Atreus fires different types of arrows with the touch of a button and as such the synchronization of father and son during combat is a beautiful thing to behold when the player gets a hold of the combat system. Understanding and learning the attacking patterns of enemies is essential for success.

Enemies now have levels which can readily be seen on their health bar. Take on an Enemy 3 or 4 levels above you and certain death awaits unless you are near perfect. There are a few impressive bosses here and there ….nothing as big as the Titans but the game and wows and impresses in other stunning ways.

Valkyries are Kratos’s greatest foes and what thrilling high it is to face one of these legendary warriors. Every skill in Kratos arsenal, from parrying and countering with the shield at the right time to utilizing your three sets of weapons which include a magical Ax forged by dwarves and bare fist combat have to be carefully but quickly utilized to bring these foes down. It is that type of frenetic yet strategic combat that kept me hooked on the game for hours on end even after watching the credits roll.

The Ax itself is a great and balanced weapon that works both as a weapon, and as a tool for solving puzzles as the Ax’s ability to freeze objects (and enemies) comes in handy in many of the game’s puzzles. The ax is also a long range weapon as Kratos can throw it at enemies with great accuracy. With the press of a button Kratos can recall the Ax back to his hand not unlike Marvel’s Thor recalls his hammer. The way the Ax feels on the DualShock 4 as it hits Kratos’s hand has to be one of the most satisfying “rumbles” in controller history. The meticulous attention to detail is seen and felt everywhere.

XP is gained by felling foes but the greatest quantities are gained by completing side quests.

The gained XP points are used to buy skills for different types of weapons and defensive actions. God of War can be a very challenging game even on normal mode if one decides to skip all of the extra side content. There are some QTE presses here and there during some boss battles but mostly the game forces you to get by on skill and the ability to read your opponent’s moves.

The side quests here can yield anything from crafting materials to gems for Kratos’s equipment. But perhaps the most important aspect of the sidequests is that they always add something to the lore and story of the game. God of War can at times feel like an open world game because of the amount of things to do and discover.

A Masterpiece

God of War features storytelling and production values worthy of the Last of Us praise and the longevity worthy of a Zelda game. It is the culmination of technical know how and cinematic presentation that Western developers have been king at for years now combined with the polish and gameplay fine tuning of a Nintendo first party game…God of War ladies and gents is one of the (if not THE) defining games of this generation. It is a game that single handedly demonstrates that Video Games are art, and perhaps one of the higher expressions of it. God of War is a must play experience.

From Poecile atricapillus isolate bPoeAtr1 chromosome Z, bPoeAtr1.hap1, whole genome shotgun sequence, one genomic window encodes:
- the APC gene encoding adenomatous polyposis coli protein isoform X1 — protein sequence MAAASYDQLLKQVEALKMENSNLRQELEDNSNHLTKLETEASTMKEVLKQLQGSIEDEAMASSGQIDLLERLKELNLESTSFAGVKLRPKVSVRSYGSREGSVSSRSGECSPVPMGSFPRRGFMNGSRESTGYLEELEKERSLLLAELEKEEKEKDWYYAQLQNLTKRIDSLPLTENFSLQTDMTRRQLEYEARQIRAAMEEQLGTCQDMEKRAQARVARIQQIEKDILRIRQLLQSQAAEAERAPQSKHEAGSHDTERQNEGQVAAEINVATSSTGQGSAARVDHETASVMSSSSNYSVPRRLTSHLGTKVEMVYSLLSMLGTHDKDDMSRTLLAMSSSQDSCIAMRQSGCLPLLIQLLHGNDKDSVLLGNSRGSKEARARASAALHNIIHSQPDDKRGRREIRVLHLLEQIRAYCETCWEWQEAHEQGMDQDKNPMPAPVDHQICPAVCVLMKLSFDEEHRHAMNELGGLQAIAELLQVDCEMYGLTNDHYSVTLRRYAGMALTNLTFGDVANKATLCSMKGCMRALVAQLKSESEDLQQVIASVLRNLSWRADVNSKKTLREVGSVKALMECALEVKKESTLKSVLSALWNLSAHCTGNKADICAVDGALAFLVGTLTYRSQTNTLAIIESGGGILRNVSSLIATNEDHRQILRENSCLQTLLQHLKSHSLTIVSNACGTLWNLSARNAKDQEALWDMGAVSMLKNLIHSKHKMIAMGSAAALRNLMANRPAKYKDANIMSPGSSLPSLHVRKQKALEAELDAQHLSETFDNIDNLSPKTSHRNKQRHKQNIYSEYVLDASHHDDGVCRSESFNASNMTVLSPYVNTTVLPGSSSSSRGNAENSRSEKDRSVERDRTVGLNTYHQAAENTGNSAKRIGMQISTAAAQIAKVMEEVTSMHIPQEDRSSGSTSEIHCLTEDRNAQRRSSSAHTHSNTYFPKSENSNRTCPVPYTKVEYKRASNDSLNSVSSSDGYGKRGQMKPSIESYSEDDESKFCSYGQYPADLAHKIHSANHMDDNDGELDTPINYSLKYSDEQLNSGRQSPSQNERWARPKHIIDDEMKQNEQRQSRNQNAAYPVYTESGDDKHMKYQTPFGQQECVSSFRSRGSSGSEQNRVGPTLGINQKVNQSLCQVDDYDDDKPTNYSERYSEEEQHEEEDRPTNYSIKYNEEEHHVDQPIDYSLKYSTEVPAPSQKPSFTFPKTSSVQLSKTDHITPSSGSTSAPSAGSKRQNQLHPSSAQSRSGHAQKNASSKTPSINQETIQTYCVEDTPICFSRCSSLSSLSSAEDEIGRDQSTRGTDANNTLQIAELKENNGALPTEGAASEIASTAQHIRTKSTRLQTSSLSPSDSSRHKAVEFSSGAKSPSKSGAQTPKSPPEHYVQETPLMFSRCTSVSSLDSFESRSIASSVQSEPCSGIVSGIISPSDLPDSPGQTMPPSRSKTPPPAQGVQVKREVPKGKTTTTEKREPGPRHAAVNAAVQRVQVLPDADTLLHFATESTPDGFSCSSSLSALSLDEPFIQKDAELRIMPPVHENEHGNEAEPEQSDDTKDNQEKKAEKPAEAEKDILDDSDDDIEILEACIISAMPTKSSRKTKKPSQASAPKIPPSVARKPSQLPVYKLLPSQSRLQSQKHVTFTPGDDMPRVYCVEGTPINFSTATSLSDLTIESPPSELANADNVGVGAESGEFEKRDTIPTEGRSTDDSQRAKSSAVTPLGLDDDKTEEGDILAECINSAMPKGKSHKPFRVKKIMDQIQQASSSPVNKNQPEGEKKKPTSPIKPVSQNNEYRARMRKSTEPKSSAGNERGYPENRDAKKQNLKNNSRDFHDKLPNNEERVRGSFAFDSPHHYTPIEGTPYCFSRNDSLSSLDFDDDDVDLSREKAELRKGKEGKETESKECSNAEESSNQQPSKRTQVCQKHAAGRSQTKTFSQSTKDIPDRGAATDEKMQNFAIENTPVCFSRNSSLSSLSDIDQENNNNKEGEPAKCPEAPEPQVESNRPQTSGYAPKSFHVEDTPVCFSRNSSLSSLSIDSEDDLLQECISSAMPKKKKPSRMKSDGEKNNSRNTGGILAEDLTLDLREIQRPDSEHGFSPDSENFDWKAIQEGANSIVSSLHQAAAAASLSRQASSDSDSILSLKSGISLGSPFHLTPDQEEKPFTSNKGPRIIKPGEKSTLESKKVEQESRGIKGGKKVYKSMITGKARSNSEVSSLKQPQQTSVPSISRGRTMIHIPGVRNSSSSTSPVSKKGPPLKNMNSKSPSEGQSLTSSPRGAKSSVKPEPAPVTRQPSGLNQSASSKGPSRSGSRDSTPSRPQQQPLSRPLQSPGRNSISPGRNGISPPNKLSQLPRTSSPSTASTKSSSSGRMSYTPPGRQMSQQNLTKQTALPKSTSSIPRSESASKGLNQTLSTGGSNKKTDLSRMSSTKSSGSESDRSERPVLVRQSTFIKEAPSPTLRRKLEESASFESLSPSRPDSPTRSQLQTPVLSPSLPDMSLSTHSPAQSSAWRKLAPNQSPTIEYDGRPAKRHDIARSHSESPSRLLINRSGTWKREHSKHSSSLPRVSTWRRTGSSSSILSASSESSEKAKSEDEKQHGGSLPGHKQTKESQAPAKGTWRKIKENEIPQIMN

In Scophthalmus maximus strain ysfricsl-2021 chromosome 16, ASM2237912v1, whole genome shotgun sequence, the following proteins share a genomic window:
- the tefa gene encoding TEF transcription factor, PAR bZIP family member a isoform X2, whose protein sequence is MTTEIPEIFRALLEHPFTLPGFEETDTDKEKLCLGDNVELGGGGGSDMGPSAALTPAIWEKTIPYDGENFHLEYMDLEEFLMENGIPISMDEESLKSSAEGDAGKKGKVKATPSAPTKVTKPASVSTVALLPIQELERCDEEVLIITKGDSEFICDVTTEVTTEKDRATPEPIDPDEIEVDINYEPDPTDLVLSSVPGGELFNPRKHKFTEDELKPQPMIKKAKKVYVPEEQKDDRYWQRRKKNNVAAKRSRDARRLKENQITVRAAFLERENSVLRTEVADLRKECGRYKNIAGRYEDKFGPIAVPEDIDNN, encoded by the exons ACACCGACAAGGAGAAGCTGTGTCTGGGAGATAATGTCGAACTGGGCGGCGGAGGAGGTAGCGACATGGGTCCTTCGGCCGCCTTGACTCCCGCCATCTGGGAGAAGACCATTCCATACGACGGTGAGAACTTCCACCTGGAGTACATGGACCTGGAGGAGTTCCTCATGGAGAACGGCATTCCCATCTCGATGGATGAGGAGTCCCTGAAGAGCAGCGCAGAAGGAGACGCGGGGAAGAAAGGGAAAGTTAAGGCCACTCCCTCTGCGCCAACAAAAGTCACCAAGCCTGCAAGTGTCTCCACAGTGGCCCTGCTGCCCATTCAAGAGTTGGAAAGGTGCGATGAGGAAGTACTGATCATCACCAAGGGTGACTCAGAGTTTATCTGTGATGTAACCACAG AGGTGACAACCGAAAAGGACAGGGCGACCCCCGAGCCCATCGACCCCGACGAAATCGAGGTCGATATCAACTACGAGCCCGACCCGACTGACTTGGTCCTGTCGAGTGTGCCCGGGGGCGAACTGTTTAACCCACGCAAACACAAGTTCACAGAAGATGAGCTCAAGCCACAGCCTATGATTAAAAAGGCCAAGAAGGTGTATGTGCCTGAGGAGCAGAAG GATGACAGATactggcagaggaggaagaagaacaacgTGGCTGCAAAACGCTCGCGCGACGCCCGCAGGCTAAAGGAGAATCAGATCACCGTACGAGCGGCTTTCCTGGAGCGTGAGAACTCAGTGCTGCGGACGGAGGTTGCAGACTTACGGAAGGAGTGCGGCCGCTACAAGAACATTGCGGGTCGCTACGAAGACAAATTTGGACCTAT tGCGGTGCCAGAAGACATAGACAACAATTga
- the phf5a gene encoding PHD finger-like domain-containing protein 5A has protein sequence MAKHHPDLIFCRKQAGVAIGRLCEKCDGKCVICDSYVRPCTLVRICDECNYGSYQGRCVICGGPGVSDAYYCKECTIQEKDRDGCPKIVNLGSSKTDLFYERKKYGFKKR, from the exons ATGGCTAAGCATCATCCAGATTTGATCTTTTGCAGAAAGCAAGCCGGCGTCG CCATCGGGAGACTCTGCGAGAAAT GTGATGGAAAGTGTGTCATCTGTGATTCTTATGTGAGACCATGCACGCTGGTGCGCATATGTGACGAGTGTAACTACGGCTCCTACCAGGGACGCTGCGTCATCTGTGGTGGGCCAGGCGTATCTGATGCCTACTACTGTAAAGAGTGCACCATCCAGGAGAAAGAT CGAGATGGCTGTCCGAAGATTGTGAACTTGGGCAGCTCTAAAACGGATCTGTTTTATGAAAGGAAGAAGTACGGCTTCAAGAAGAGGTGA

Gameplay: 10.0–God of War combines action adventure, and action RPG elements flawlessly. Combat feels perfect, success depends on equipment crafted and XP gained but strategy and skill are a must in difficult scenarios. Hidden secrets, side quests and places to find abound in the game world, few games encourage and reward exploration more than GoW.

Graphics: 10.0–Uncharted 4 and HZD are its only rival. Gigantic detailed worlds, with top notch texturing and detail. The characters are flawlessly animated, and details like clothing and fabrics move and flow naturally. Few games in any generation have been as jaw dropping upon release. The artistry of the cinematic action sequences are without peer. A feast for the eyes.

Sound: 10.0–Some of the best voice acting featured in a game…ever. The music is epic. The audio visual package in the game has no flaws that I can point to.

Story: 10.0–A refreshing take on a Nordic Mythological setting. The story is as intriguing as previous Kratos’s encounters with mythical gods, but the show stopper here is Kratos humanistic side when interacting with his son Atreus. The chit chatter amongst characters is the finest I have yet seen for this type of game The series storytelling has really come together here, I can’t wait for the next installment

Replayability: 9.5–New Game Plus mode. Finish the main tale and the game continues to entertain and amaze for hours on end. An enticing world worthy of 80+ hours of play time and an engrossing tale worth replaying a few times.

Overall: 10.0–God of War is simply the most recent showcase of games as a high form of art and a generational must play experience…unless The Last of Us 2 is better than its original iteration God of War will probably stand as the best game of the generation.

Metacritic rated God of War a 94.

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By Samuel Rivera

An avid video game player and book reader, Samuel has been playing video games for the last 31 years. He has played nearly every PS1 JRPG known to man, and loves Ocarina of Time more than any other game.